"A great script is what it's gonna take to get a fourth Jurassic Park. We have a very high bar for ourselves because we're just like the audience, we don't wanna make the movie if there's not a reason to make the movie. So we've kinda created the dilemma ourselves because it was never intended to be a franchise, so there's an argument to be made ‘Why are you doing a fourth Jurassic Park?' So we've gotta find a good reason for why we're doing a fourth Jurassic Park and we're in the midst of working on that right now."
Kennedy also discusses the timeline for the followup to Spielberg and Peter Jackson's Adventures of Tintin: Secret of the Unicorn:
"Oh yeah, it is being moved forward — in fact Steven and I were talking about it this morning. We're working on a script right now, we'll see a script probably February or March. If we can do some camera capture this summer, which I think we could do, then we would be on track to have the movie either Christmas 2014 or summer 2015, and so that's what we're looking at right now."
Here's the official synopsis for the Clash of the Titans sequel:
A decade after his heroic defeat of the monstrous Kraken, Perseus-the demigod son of Zeus — is attempting to live a quieter life as a village fisherman and the sole parent to his 10-year old son, Helius.
Meanwhile, a struggle for supremacy rages between the gods and the Titans. Dangerously weakened by humanity's lack of devotion, the gods are losing control of the imprisoned Titans and their ferocious leader, Kronos, father of the long-ruling brothers Zeus, Hades and Poseidon. The triumvirate had overthrown their powerful father long ago, leaving him to rot in the gloomy abyss of Tartarus, a dungeon that lies deep within the cavernous underworld.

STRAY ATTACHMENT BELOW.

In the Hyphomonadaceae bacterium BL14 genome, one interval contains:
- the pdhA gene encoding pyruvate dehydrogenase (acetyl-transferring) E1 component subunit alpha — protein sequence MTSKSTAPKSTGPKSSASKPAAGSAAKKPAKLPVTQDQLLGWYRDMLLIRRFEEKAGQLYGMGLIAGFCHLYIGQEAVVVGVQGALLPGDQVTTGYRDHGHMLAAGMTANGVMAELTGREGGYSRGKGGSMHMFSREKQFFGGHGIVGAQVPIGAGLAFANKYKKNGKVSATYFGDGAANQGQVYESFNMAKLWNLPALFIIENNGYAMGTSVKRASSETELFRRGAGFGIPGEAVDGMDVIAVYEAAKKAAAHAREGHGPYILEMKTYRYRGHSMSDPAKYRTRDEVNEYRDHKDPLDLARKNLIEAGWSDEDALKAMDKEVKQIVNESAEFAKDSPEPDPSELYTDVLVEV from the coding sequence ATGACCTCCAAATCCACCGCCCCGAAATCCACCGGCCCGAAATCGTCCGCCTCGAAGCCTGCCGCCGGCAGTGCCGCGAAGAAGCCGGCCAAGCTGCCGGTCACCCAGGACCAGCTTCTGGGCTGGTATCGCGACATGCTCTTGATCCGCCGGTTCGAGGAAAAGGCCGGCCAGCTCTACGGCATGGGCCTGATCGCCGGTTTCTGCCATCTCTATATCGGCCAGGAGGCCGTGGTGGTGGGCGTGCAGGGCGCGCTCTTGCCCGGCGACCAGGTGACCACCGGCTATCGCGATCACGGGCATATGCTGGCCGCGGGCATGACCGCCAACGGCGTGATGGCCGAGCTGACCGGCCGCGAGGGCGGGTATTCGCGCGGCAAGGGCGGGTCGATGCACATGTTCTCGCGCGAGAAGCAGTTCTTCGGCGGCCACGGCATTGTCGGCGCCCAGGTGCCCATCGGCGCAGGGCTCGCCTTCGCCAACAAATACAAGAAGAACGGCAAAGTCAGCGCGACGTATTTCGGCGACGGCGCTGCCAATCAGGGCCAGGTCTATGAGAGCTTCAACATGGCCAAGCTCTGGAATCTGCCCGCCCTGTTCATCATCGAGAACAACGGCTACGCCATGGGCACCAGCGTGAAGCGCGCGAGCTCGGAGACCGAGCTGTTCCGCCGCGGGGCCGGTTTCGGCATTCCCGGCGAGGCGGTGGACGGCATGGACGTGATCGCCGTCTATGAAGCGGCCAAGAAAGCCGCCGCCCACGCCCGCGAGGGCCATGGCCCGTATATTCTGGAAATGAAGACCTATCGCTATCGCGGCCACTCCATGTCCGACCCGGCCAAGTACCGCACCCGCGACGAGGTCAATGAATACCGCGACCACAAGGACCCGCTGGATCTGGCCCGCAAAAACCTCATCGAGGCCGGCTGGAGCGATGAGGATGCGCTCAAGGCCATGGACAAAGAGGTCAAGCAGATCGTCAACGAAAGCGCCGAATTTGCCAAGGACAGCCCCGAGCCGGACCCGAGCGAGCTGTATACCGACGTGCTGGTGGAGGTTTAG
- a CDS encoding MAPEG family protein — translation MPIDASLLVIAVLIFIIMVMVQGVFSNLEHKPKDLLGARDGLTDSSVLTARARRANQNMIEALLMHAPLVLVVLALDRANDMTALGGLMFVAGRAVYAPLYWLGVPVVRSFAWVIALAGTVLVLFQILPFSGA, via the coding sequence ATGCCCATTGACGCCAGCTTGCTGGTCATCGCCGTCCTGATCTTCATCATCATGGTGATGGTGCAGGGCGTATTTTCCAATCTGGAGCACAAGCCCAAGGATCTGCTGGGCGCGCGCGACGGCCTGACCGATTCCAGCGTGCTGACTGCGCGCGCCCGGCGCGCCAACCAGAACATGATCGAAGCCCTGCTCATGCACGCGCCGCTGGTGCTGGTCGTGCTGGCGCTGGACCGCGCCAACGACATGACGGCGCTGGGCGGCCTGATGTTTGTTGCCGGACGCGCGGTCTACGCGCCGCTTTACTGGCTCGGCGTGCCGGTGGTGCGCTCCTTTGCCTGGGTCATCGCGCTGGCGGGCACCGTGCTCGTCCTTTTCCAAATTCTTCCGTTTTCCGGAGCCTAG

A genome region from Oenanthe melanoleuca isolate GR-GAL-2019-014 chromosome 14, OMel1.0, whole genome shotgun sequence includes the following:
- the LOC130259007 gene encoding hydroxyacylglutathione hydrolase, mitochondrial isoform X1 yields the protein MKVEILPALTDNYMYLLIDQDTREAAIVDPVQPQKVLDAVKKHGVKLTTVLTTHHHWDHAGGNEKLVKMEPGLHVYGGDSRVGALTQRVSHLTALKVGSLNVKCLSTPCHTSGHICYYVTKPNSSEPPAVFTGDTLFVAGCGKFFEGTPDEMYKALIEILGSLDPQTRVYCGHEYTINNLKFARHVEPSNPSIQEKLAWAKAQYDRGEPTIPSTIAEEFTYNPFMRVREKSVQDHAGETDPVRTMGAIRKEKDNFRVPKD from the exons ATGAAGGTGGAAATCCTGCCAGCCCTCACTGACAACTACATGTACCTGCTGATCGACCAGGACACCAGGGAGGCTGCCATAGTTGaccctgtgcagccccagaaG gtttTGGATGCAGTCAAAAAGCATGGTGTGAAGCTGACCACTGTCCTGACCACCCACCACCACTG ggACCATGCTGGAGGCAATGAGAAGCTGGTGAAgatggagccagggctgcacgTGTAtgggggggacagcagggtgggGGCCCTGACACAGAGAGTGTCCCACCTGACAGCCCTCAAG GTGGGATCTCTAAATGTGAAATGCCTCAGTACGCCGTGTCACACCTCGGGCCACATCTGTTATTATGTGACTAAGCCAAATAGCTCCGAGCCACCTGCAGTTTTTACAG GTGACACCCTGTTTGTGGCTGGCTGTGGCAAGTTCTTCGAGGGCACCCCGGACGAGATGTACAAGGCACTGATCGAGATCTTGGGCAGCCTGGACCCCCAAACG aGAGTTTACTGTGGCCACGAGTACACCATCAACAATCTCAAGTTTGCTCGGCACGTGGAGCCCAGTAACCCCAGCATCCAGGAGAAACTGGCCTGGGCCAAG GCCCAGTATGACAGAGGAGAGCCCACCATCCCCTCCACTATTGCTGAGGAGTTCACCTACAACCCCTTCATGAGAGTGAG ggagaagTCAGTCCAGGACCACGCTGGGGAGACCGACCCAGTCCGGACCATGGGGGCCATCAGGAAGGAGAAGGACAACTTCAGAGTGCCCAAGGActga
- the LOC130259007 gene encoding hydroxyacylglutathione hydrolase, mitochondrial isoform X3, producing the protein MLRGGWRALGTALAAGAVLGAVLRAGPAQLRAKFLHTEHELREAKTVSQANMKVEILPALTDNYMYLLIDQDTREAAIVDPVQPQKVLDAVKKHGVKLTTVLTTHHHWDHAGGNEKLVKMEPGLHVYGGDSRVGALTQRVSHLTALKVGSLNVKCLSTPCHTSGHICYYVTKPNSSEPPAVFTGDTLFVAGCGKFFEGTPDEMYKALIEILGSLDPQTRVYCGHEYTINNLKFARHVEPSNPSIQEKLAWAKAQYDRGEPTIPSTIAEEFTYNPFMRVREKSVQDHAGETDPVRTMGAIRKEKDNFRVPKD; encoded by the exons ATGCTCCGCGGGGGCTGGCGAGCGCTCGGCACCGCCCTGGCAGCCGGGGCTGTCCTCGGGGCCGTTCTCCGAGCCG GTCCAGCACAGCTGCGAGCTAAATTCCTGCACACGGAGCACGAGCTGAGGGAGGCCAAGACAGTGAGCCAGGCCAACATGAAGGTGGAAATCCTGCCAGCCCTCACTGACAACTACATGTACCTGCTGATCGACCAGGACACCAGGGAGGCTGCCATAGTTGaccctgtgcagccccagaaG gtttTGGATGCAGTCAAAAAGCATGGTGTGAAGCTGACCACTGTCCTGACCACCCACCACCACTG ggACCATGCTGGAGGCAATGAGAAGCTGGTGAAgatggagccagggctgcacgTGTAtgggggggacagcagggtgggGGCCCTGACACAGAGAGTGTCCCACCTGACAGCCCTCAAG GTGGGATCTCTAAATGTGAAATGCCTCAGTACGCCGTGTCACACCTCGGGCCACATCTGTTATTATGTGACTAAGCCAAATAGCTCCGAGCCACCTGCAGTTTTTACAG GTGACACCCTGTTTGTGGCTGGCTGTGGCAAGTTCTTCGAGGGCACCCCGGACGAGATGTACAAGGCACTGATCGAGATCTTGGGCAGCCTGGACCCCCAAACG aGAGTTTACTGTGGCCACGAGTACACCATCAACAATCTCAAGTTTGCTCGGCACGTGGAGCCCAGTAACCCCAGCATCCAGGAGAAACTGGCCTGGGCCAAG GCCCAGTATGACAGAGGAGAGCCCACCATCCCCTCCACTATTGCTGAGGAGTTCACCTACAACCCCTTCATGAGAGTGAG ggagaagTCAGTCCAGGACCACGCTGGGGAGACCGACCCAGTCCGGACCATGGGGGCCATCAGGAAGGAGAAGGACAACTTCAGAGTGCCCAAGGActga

Perseus cannot ignore his true calling when Hades, along with Zeus' godly son, Ares (Edgar Ramírez), switch loyalty and make a deal with Kronos to capture Zeus. The Titans' strength grows stronger as Zeus' remaining godly powers are siphoned, and hell is unleashed on earth.
Enlisting the help of the warrior Queen Andromeda (Rosamund Pike), Poseidon's demigod son, Argenor (Toby Kebbell), and fallen god Hephaestus (Bill Nighy), Perseus bravely embarks on a treacherous quest into the underworld to rescue Zeus, overthrow the Titans and save mankind.
The BBC has released a press pack for this year's Christmas special, "The Doctor, the Widow, and the Wardrobe", which features an introduction from Steven Moffat in which he provides this lengthy synopsis:
This time we're in England in the 1940s, and recently widowed Madge Arwell hasn't told her children, Lily and Cyril, that their father has died flying his bomber home over the channel, because she doesn't want Christmas to become the day that broke their hearts. But when they're evacuated to a draughty old house in Dorset for the holidays, and meet a mysterious young caretaker in a bow tie, events take an unexpected turn. What could be inside that big blue parcel under the tree?
Soon the Arwells find themselves in a battle for survival in a magical new land. As ever, at this time of year, the Doctor is trying to make things right, and as always it doesn't go according to plan. But maybe he's reckoned without the power of a determined mother. This Christmas, it might just be the lonely Time Lord who's shown the way home.
It also features an interview with Matt Smith, in which he describes the Doctor's role in changing the Arwells' lives:
It's a brilliant and touching story about a family who have experienced a tragic event and in many ways they've had Christmas stolen from them. The Doctor, in a very ‘Doctory' way, tries to bring Christmas spirit and cheer back into their lives. He has ‘Doctorified' the house so to speak and there's a magical present under the Christmas tree which is a portal to another world. Cyril enters it and discovers an enchanting landscape that encapsulates the beauty, danger and madness that is Doctor Who at Christmas.